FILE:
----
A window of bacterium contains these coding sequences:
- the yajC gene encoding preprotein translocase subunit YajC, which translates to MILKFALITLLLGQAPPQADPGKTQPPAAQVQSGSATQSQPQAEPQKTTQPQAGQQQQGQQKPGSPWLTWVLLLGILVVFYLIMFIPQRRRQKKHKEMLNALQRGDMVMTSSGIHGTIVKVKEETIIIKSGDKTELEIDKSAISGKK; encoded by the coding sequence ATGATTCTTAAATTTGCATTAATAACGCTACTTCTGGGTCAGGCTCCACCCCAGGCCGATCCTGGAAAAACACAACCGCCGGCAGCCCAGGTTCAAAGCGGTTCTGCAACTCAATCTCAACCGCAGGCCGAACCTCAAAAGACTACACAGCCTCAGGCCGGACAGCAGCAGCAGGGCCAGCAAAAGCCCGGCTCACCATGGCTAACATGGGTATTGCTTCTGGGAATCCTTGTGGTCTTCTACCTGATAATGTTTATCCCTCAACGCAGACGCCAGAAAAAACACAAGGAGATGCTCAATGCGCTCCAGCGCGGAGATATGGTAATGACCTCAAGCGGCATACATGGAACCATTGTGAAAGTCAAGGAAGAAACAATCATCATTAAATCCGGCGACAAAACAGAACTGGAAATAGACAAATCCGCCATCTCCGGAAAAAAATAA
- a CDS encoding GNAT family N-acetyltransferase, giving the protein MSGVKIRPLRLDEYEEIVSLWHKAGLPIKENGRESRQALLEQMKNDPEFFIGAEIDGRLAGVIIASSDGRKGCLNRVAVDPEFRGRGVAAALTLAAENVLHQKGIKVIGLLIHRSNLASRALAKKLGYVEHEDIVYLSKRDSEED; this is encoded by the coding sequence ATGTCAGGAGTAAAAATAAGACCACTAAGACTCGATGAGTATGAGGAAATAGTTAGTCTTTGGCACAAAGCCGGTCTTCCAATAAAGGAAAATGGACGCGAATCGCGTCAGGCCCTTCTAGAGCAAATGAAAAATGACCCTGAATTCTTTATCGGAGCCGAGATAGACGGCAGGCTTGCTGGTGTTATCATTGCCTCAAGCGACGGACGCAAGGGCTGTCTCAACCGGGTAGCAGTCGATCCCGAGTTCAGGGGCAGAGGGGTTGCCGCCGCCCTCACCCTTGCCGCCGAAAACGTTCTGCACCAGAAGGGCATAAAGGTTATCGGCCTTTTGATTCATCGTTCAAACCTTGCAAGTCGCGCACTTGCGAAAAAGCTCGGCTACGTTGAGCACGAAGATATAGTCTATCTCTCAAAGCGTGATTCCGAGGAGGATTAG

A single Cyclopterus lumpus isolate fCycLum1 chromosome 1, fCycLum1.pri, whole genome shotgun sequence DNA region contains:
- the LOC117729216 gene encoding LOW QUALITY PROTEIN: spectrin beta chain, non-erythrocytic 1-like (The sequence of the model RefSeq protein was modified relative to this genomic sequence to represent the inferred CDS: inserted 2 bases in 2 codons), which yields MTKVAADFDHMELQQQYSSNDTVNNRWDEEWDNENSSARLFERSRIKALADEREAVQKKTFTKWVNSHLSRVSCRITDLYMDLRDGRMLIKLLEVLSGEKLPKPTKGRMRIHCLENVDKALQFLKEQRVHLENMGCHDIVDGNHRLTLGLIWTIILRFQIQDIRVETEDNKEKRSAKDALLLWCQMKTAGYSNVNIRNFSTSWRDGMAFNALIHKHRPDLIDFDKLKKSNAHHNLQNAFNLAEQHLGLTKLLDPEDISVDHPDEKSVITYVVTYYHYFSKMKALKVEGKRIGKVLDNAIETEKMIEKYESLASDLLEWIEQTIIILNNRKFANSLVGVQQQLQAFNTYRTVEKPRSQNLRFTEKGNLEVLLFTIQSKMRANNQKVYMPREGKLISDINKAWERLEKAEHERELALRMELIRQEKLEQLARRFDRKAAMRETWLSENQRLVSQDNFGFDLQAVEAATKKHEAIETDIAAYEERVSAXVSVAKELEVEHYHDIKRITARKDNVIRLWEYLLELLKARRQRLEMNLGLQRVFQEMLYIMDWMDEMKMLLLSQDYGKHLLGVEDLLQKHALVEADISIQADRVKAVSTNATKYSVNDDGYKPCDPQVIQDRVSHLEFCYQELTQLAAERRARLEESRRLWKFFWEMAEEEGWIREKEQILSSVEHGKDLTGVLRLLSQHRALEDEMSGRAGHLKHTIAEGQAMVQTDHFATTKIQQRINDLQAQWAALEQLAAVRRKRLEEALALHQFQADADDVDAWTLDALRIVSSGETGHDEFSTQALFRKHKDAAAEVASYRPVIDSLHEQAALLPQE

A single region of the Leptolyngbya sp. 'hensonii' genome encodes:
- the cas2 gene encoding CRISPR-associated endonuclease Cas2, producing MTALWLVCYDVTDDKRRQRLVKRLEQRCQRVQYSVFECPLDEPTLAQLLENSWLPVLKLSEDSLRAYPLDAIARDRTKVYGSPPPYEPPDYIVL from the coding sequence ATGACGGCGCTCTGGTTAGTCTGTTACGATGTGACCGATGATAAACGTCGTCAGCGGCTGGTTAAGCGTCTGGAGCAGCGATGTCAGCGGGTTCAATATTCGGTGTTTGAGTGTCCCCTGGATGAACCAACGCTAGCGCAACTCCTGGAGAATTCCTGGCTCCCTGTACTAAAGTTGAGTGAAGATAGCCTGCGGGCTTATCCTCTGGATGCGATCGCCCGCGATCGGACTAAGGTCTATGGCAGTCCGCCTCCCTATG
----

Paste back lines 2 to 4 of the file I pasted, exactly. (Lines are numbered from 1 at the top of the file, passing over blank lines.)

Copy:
- the yajC gene encoding preprotein translocase subunit YajC, which translates to MILKFALITLLLGQAPPQADPGKTQPPAAQVQSGSATQSQPQAEPQKTTQPQAGQQQQGQQKPGSPWLTWVLLLGILVVFYLIMFIPQRRRQKKHKEMLNALQRGDMVMTSSGIHGTIVKVKEETIIIKSGDKTELEIDKSAISGKK; encoded by the coding sequence ATGATTCTTAAATTTGCATTAATAACGCTACTTCTGGGTCAGGCTCCACCCCAGGCCGATCCTGGAAAAACACAACCGCCGGCAGCCCAGGTTCAAAGCGGTTCTGCAACTCAATCTCAACCGCAGGCCGAACCTCAAAAGACTACACAGCCTCAGGCCGGACAGCAGCAGCAGGGCCAGCAAAAGCCCGGCTCACCATGGCTAACATGGGTATTGCTTCTGGGAATCCTTGTGGTCTTCTACCTGATAATGTTTATCCCTCAACGCAGACGCCAGAAAAAACACAAGGAGATGCTCAATGCGCTCCAGCGCGGAGATATGGTAATGACCTCAAGCGGCATACATGGAACCATTGTGAAAGTCAAGGAAGAAACAATCATCATTAAATCCGGCGACAAAACAGAACTGGAAATAGACAAATCCGCCATCTCCGGAAAAAAATAA
- a CDS encoding GNAT family N-acetyltransferase, giving the protein MSGVKIRPLRLDEYEEIVSLWHKAGLPIKENGRESRQALLEQMKNDPEFFIGAEIDGRLAGVIIASSDGRKGCLNRVAVDPEFRGRGVAAALTLAAENVLHQKGIKVIGLLIHRSNLASRALAKKLGYVEHEDIVYLSKRDSEED; this is encoded by the coding sequence ATGTCAGGAGTAAAAATAAGACCACTAAGACTCGATGAGTATGAGGAAATAGTTAGTCTTTGGCACAAAGCCGGTCTTCCAATAAAGGAAAATGGACGCGAATCGCGTCAGGCCCTTCTAGAGCAAATGAAAAATGACCCTGAATTCTTTATCGGAGCCGAGATAGACGGCAGGCTTGCTGGTGTTATCATTGCCTCAAGCGACGGACGCAAGGGCTGTCTCAACCGGGTAGCAGTCGATCCCGAGTTCAGGGGCAGAGGGGTTGCCGCCGCCCTCACCCTTGCCGCCGAAAACGTTCTGCACCAGAAGGGCATAAAGGTTATCGGCCTTTTGATTCATCGTTCAAACCTTGCAAGTCGCGCACTTGCGAAAAAGCTCGGCTACGTTGAGCACGAAGATATAGTCTATCTCTCAAAGCGTGATTCCGAGGAGGATTAG

A single Cyclopterus lumpus isolate fCycLum1 chromosome 1, fCycLum1.pri, whole genome shotgun sequence DNA region contains: